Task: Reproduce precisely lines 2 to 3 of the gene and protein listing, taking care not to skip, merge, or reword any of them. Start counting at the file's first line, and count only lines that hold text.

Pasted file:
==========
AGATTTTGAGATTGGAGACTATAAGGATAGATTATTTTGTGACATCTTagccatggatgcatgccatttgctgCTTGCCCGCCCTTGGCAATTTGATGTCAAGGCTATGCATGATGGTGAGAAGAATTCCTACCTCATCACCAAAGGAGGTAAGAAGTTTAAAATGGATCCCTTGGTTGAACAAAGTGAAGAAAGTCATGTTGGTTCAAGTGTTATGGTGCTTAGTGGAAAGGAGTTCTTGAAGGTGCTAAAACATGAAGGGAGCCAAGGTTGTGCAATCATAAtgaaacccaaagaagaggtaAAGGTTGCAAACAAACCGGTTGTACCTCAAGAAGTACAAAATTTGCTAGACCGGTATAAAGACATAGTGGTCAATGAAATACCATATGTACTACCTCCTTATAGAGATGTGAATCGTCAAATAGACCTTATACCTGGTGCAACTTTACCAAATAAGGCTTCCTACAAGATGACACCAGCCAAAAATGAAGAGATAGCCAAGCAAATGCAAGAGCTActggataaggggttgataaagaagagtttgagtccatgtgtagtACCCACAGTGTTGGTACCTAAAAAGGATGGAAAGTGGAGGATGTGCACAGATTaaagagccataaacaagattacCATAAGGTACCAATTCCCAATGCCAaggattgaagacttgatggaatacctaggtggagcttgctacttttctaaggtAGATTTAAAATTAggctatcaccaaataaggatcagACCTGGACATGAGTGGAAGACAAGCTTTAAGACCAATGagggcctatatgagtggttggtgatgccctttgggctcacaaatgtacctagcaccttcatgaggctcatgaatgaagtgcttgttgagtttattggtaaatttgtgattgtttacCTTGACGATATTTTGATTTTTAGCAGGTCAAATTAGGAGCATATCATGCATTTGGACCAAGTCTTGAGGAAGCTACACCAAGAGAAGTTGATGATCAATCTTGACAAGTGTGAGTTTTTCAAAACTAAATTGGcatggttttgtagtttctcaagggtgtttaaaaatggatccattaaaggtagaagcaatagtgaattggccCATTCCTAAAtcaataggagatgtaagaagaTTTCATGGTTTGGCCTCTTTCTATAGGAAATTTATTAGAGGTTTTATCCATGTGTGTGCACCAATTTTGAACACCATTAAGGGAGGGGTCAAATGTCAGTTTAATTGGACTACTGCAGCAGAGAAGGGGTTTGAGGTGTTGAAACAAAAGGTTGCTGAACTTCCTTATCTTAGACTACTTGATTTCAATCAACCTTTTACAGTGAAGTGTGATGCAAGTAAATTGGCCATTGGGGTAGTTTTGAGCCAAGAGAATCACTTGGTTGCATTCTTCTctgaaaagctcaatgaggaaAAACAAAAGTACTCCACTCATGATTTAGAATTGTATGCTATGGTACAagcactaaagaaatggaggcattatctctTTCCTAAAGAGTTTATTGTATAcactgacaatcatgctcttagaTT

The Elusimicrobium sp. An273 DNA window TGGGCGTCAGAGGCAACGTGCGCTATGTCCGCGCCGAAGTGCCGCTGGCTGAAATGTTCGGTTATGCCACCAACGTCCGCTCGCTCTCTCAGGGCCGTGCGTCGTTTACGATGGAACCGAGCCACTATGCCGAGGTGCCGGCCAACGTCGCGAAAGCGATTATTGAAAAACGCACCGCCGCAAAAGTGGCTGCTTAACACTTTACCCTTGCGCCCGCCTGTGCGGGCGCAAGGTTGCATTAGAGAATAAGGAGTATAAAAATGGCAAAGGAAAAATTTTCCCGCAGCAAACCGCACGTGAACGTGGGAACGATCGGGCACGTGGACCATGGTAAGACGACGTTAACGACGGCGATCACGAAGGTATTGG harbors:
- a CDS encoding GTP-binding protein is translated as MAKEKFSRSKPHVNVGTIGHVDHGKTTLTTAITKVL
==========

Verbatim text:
The Elusimicrobium sp. An273 DNA window TGGGCGTCAGAGGCAACGTGCGCTATGTCCGCGCCGAAGTGCCGCTGGCTGAAATGTTCGGTTATGCCACCAACGTCCGCTCGCTCTCTCAGGGCCGTGCGTCGTTTACGATGGAACCGAGCCACTATGCCGAGGTGCCGGCCAACGTCGCGAAAGCGATTATTGAAAAACGCACCGCCGCAAAAGTGGCTGCTTAACACTTTACCCTTGCGCCCGCCTGTGCGGGCGCAAGGTTGCATTAGAGAATAAGGAGTATAAAAATGGCAAAGGAAAAATTTTCCCGCAGCAAACCGCACGTGAACGTGGGAACGATCGGGCACGTGGACCATGGTAAGACGACGTTAACGACGGCGATCACGAAGGTATTGG harbors:
- a CDS encoding GTP-binding protein is translated as MAKEKFSRSKPHVNVGTIGHVDHGKTTLTTAITKVL